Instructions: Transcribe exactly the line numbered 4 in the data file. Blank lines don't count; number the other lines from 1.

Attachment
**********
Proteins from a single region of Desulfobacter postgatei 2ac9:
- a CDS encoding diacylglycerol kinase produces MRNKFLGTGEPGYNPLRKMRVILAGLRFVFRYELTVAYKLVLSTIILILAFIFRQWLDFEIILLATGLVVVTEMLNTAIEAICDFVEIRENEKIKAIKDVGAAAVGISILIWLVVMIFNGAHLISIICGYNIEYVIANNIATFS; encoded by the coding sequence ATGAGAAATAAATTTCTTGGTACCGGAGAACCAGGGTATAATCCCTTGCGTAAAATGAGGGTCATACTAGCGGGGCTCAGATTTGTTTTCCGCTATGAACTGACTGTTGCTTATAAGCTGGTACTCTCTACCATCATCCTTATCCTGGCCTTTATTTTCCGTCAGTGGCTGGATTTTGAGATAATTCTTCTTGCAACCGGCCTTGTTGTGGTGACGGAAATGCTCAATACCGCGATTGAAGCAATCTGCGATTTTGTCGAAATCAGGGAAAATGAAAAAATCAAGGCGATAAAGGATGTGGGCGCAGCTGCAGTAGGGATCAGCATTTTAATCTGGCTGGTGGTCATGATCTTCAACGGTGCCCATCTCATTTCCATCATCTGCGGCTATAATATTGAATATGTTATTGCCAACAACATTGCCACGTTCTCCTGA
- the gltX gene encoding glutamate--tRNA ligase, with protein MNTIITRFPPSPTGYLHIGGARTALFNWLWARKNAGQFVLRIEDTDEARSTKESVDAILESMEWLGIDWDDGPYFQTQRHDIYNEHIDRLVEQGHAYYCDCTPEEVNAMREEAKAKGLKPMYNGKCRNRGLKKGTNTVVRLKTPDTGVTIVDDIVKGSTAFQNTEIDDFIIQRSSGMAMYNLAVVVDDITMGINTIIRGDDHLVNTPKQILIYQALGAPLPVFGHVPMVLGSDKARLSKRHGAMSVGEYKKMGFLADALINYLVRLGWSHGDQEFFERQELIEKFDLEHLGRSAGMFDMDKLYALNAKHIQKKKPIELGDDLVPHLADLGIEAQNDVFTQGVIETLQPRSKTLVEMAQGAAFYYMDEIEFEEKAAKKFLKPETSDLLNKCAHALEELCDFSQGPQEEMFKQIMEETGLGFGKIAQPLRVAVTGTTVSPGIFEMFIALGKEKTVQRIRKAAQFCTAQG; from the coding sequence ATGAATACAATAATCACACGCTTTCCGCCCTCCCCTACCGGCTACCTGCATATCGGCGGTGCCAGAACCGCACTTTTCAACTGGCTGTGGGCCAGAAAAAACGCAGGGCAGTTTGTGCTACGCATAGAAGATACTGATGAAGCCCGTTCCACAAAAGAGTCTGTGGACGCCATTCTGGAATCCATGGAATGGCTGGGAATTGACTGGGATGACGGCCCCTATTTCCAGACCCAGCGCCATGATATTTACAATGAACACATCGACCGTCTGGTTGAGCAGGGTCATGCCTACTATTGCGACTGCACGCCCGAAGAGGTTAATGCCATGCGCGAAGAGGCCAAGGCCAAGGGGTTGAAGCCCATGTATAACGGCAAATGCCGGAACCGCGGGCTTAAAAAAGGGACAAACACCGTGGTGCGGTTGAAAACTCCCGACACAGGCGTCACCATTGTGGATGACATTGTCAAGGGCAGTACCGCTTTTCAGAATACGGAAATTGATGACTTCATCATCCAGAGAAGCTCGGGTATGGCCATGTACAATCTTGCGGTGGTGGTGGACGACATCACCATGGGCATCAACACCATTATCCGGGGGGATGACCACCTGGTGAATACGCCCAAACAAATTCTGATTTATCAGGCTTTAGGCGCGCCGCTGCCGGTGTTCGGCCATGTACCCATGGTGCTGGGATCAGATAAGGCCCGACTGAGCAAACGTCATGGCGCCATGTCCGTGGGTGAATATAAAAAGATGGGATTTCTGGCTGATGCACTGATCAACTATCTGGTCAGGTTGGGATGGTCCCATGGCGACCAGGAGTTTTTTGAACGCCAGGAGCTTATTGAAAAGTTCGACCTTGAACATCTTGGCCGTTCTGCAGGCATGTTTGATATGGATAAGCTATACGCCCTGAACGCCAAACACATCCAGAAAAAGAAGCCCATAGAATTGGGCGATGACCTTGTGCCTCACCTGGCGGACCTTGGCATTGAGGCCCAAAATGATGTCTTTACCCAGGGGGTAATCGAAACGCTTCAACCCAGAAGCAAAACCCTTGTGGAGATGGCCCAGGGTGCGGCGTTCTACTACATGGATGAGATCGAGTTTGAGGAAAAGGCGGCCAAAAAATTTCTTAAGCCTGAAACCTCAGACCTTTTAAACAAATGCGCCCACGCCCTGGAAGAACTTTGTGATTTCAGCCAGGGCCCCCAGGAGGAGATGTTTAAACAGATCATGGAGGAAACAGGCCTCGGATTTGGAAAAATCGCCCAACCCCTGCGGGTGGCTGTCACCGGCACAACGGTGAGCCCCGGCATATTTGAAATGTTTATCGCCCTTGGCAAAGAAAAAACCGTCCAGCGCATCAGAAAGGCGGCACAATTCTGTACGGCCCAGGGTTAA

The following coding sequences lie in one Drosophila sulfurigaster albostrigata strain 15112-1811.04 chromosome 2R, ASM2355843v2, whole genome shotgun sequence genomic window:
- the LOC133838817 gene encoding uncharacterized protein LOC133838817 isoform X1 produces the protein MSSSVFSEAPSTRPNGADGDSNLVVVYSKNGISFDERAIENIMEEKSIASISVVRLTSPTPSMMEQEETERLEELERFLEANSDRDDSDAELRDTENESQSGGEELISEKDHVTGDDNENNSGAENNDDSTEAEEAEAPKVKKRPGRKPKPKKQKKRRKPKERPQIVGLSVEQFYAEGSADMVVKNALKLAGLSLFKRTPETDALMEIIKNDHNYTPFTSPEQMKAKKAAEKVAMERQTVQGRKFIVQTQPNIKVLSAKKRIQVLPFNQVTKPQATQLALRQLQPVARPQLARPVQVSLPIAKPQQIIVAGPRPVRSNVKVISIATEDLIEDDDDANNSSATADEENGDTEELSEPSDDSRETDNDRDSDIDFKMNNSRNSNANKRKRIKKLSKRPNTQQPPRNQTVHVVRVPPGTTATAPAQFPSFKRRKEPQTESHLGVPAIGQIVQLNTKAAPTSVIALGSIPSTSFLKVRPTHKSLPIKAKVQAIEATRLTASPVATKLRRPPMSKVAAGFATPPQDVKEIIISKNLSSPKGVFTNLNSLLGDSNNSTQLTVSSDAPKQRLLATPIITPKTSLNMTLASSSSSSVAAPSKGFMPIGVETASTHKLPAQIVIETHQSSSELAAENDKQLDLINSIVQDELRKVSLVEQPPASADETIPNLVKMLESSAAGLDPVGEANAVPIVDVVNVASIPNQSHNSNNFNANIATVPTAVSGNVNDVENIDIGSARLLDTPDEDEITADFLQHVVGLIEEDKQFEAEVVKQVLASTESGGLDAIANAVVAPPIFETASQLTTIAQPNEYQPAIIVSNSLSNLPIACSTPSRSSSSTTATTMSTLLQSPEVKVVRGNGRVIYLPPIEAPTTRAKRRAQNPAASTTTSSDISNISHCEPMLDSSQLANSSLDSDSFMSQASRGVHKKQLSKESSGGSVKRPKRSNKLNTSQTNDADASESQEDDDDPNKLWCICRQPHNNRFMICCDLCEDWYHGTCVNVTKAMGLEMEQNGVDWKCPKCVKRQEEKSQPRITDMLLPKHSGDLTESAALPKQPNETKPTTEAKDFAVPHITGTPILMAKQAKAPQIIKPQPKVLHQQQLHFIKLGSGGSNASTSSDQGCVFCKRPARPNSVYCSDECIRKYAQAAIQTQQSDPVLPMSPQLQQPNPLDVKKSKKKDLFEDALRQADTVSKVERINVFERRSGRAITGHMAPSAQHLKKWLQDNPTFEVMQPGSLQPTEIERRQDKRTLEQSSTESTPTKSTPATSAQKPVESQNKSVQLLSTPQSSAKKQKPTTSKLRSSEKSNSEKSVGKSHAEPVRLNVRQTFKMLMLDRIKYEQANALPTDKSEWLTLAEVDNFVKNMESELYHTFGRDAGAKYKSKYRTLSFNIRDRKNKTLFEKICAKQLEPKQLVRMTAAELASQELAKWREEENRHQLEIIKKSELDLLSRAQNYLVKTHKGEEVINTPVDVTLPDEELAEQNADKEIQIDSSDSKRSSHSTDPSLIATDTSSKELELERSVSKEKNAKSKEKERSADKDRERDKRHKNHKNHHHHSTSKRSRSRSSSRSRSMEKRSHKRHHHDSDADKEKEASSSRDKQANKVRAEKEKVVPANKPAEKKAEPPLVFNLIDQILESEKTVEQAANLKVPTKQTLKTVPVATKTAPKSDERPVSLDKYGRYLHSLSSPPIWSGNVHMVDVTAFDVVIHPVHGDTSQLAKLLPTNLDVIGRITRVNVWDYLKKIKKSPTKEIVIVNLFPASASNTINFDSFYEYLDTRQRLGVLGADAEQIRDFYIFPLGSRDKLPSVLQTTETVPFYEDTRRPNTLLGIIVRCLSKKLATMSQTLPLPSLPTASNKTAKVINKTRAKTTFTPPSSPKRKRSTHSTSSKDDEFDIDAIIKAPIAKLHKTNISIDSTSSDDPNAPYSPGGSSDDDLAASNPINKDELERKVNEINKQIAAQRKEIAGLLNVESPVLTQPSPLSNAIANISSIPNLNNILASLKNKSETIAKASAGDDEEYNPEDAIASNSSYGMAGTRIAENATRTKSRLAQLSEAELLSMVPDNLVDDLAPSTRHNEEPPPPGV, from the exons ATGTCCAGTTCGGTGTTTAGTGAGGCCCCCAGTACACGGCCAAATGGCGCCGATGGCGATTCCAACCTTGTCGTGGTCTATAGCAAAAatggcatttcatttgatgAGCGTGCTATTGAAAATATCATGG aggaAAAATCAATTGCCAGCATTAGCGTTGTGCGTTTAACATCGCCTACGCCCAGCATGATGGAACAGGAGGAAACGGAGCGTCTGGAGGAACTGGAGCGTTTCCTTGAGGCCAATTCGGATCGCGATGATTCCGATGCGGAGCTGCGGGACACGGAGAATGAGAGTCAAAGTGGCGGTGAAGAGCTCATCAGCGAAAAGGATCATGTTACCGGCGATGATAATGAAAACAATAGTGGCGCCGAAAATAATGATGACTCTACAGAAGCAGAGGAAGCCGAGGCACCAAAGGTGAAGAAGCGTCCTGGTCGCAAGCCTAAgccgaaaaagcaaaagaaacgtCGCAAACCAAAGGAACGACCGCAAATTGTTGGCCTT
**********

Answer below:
The following coding sequences lie in one Drosophila sulfurigaster albostrigata strain 15112-1811.04 chromosome 2R, ASM2355843v2, whole genome shotgun sequence genomic window: